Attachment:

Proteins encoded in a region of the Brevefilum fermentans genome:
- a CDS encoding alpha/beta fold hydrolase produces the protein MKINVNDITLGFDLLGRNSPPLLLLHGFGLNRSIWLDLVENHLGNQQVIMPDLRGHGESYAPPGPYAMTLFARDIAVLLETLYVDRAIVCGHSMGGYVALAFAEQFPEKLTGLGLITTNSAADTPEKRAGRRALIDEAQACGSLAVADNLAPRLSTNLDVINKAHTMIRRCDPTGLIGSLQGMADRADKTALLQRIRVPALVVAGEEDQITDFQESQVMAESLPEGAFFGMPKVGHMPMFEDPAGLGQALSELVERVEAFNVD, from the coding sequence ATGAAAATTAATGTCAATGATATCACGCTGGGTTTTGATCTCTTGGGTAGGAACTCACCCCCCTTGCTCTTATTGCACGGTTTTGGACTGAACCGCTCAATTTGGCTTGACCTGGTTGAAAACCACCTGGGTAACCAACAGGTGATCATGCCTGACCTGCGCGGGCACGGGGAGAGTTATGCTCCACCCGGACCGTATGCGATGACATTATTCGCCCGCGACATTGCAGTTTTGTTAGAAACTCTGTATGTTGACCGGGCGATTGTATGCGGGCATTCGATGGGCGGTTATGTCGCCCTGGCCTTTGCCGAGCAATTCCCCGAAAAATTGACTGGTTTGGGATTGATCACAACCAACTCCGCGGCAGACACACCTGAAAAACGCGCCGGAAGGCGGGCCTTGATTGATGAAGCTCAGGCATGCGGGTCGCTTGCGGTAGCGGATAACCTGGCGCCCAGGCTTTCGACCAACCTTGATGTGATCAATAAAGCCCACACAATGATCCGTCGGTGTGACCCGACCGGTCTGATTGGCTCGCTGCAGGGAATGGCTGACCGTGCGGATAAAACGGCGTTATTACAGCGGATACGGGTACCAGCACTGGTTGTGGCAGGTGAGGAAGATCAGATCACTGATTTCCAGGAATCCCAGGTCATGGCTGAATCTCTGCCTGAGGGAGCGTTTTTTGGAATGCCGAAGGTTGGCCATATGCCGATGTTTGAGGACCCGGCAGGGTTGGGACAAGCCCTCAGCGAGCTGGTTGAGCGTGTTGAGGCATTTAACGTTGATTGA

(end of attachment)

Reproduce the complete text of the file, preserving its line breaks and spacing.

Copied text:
Proteins encoded in a region of the Brevefilum fermentans genome:
- a CDS encoding alpha/beta fold hydrolase produces the protein MKINVNDITLGFDLLGRNSPPLLLLHGFGLNRSIWLDLVENHLGNQQVIMPDLRGHGESYAPPGPYAMTLFARDIAVLLETLYVDRAIVCGHSMGGYVALAFAEQFPEKLTGLGLITTNSAADTPEKRAGRRALIDEAQACGSLAVADNLAPRLSTNLDVINKAHTMIRRCDPTGLIGSLQGMADRADKTALLQRIRVPALVVAGEEDQITDFQESQVMAESLPEGAFFGMPKVGHMPMFEDPAGLGQALSELVERVEAFNVD, from the coding sequence ATGAAAATTAATGTCAATGATATCACGCTGGGTTTTGATCTCTTGGGTAGGAACTCACCCCCCTTGCTCTTATTGCACGGTTTTGGACTGAACCGCTCAATTTGGCTTGACCTGGTTGAAAACCACCTGGGTAACCAACAGGTGATCATGCCTGACCTGCGCGGGCACGGGGAGAGTTATGCTCCACCCGGACCGTATGCGATGACATTATTCGCCCGCGACATTGCAGTTTTGTTAGAAACTCTGTATGTTGACCGGGCGATTGTATGCGGGCATTCGATGGGCGGTTATGTCGCCCTGGCCTTTGCCGAGCAATTCCCCGAAAAATTGACTGGTTTGGGATTGATCACAACCAACTCCGCGGCAGACACACCTGAAAAACGCGCCGGAAGGCGGGCCTTGATTGATGAAGCTCAGGCATGCGGGTCGCTTGCGGTAGCGGATAACCTGGCGCCCAGGCTTTCGACCAACCTTGATGTGATCAATAAAGCCCACACAATGATCCGTCGGTGTGACCCGACCGGTCTGATTGGCTCGCTGCAGGGAATGGCTGACCGTGCGGATAAAACGGCGTTATTACAGCGGATACGGGTACCAGCACTGGTTGTGGCAGGTGAGGAAGATCAGATCACTGATTTCCAGGAATCCCAGGTCATGGCTGAATCTCTGCCTGAGGGAGCGTTTTTTGGAATGCCGAAGGTTGGCCATATGCCGATGTTTGAGGACCCGGCAGGGTTGGGACAAGCCCTCAGCGAGCTGGTTGAGCGTGTTGAGGCATTTAACGTTGATTGA